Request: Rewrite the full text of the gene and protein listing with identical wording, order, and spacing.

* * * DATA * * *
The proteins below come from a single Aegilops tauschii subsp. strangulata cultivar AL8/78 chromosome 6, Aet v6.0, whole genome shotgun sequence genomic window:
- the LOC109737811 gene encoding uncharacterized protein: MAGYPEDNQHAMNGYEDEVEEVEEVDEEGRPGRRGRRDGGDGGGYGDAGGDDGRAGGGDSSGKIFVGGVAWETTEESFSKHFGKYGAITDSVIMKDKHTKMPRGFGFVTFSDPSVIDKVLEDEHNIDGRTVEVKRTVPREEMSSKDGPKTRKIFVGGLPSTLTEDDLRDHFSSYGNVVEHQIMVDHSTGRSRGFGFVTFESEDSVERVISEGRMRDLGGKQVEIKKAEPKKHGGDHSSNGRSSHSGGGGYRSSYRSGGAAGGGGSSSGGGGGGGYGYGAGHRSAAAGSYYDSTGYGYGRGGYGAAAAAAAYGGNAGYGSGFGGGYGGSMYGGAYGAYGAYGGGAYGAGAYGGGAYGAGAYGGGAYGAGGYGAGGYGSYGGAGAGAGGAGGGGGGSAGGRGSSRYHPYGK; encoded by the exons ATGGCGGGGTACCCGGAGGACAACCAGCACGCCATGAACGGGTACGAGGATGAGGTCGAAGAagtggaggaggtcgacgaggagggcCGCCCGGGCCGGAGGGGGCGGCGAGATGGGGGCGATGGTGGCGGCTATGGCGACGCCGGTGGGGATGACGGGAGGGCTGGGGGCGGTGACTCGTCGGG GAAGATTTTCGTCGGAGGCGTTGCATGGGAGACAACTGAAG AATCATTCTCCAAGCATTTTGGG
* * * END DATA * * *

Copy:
The proteins below come from a single Aegilops tauschii subsp. strangulata cultivar AL8/78 chromosome 6, Aet v6.0, whole genome shotgun sequence genomic window:
- the LOC109737811 gene encoding uncharacterized protein: MAGYPEDNQHAMNGYEDEVEEVEEVDEEGRPGRRGRRDGGDGGGYGDAGGDDGRAGGGDSSGKIFVGGVAWETTEESFSKHFGKYGAITDSVIMKDKHTKMPRGFGFVTFSDPSVIDKVLEDEHNIDGRTVEVKRTVPREEMSSKDGPKTRKIFVGGLPSTLTEDDLRDHFSSYGNVVEHQIMVDHSTGRSRGFGFVTFESEDSVERVISEGRMRDLGGKQVEIKKAEPKKHGGDHSSNGRSSHSGGGGYRSSYRSGGAAGGGGSSSGGGGGGGYGYGAGHRSAAAGSYYDSTGYGYGRGGYGAAAAAAAYGGNAGYGSGFGGGYGGSMYGGAYGAYGAYGGGAYGAGAYGGGAYGAGAYGGGAYGAGGYGAGGYGSYGGAGAGAGGAGGGGGGSAGGRGSSRYHPYGK; encoded by the exons ATGGCGGGGTACCCGGAGGACAACCAGCACGCCATGAACGGGTACGAGGATGAGGTCGAAGAagtggaggaggtcgacgaggagggcCGCCCGGGCCGGAGGGGGCGGCGAGATGGGGGCGATGGTGGCGGCTATGGCGACGCCGGTGGGGATGACGGGAGGGCTGGGGGCGGTGACTCGTCGGG GAAGATTTTCGTCGGAGGCGTTGCATGGGAGACAACTGAAG AATCATTCTCCAAGCATTTTGGG